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Title: Extraction, characterisation and metal biosorption of extracellular polysaccharides from activated sludge
Authors: Zondo, Raynold Mduduzi
Issue Date: 1998
Waste activated sludge is a biological adsorbent whose potential to remove metals from solution and effluent has been demonstrated. Extracellular polysaccharides (EPS) as components of activated sludge are thought to contribute to activated sludge metal biosorption. During the present study characterisation and determination of the metal biosorptive capabilities of domestic and industrial extracellular polysaccharides (EPS) revealed similarities both in terms of chemical composition and metal adsorption potential. Extracellular polysaccharides were extracted from activated sludge, obtained from domestic and industrial sludge treatment plants, using chemical techniques which involved sodium hydroxide extraction and solvent precipitation. A purification technique, which involved precipitation of protein with chloroform and removal of nucleic acids was developed. To assess the efficiency of the purification method, the ratio of extracted polysaccharide to the amount of protein present was determined. This provided an indication of the magnitude of EPS extracted in relation to the degree of cellular disruption. The type of activated sludge being treated was shown to be of particular importance. The quantity of EPS present in the original sample was found to be higher in domestic sludge than in industrial sludge. Purified EPS was fractionated in a column of DEAE-Sepharose CL-6B using stepwise pH gradient elution. Molecular weight distribution was conducted on a column of Sepharose CL-4B. Component monosaccharides were identified by paper chromatography. Monomers identified were glucose, fructose, glucuronic acid and galactosamine. Ion-exchange chromatography results demonstrated the presence of a number of different polysaccharide fractions while gel filtration results indicated a wide molecular weight distribution range of EPS from both domestic and industrial activated sludge. This indicated potential for variety in the EPS content of the activated sludge. Metal adsorption studies were conducted to determine the capabilities of EPS to adsorb metals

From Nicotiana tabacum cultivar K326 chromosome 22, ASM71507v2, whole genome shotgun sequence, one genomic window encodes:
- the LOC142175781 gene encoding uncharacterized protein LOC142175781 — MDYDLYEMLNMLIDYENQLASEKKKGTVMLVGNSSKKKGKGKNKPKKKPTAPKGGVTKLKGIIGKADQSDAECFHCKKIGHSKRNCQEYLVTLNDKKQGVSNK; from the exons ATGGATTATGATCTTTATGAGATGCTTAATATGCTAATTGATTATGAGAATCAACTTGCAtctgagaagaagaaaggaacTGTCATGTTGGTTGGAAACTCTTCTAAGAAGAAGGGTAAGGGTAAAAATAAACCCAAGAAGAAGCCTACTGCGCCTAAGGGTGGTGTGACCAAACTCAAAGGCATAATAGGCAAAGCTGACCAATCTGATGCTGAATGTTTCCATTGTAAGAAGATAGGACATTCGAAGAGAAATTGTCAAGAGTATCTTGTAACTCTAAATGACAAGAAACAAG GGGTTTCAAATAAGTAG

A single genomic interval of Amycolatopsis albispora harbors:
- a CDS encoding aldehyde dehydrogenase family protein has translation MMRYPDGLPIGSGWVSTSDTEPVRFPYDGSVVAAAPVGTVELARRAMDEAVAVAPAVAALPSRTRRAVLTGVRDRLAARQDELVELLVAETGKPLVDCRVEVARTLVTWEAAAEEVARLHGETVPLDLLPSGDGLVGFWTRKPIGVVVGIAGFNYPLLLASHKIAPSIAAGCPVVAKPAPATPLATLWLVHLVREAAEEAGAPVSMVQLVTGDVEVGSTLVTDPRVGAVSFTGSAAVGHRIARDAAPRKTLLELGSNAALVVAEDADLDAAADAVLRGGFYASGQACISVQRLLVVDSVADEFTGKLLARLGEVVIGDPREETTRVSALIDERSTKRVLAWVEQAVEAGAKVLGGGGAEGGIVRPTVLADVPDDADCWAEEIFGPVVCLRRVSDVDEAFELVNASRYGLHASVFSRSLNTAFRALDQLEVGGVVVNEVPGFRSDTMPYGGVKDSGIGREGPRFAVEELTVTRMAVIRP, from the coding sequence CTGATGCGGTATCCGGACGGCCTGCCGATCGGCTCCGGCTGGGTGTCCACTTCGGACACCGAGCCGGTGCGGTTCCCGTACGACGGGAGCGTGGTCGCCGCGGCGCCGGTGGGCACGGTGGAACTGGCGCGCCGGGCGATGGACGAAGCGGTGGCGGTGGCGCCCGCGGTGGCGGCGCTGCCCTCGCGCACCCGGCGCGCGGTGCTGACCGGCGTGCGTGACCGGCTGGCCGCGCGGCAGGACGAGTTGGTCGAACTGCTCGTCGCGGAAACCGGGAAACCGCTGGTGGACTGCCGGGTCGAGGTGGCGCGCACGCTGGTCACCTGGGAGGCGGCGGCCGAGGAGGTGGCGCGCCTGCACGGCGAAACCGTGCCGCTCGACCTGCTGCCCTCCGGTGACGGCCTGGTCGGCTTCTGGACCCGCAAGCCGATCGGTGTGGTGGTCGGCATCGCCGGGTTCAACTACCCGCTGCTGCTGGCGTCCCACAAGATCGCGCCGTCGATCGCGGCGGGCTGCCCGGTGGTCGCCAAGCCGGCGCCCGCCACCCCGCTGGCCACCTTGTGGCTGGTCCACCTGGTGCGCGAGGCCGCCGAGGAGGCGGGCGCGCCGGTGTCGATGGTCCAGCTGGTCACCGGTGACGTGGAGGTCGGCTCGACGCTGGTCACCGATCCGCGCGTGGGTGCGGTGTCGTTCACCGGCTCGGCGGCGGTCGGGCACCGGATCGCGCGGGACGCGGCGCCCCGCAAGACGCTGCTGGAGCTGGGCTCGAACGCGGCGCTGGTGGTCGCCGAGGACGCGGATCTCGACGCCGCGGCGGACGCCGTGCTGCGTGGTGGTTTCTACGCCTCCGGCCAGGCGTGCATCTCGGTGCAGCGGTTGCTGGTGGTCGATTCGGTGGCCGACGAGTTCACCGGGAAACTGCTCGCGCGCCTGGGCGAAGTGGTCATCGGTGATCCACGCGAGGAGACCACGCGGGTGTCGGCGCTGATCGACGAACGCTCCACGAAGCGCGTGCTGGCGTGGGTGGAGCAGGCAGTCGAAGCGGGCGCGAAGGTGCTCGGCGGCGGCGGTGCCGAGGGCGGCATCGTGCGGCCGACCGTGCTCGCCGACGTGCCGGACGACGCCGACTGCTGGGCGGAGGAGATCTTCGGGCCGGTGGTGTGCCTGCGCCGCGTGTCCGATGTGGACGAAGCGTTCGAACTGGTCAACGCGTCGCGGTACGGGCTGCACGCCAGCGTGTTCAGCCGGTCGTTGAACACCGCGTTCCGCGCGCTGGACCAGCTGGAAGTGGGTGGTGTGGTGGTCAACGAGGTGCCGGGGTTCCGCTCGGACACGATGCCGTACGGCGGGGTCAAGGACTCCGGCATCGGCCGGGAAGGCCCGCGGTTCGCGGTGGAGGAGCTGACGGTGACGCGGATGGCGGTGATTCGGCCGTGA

Dissertation submitted in compliance with the requirements for the Master's Degree in Technology : Biotechnology, Technikon Natal, Durban, South Africa, 1998.
Appears in Collections:Theses and dissertations (Applied Sciences)

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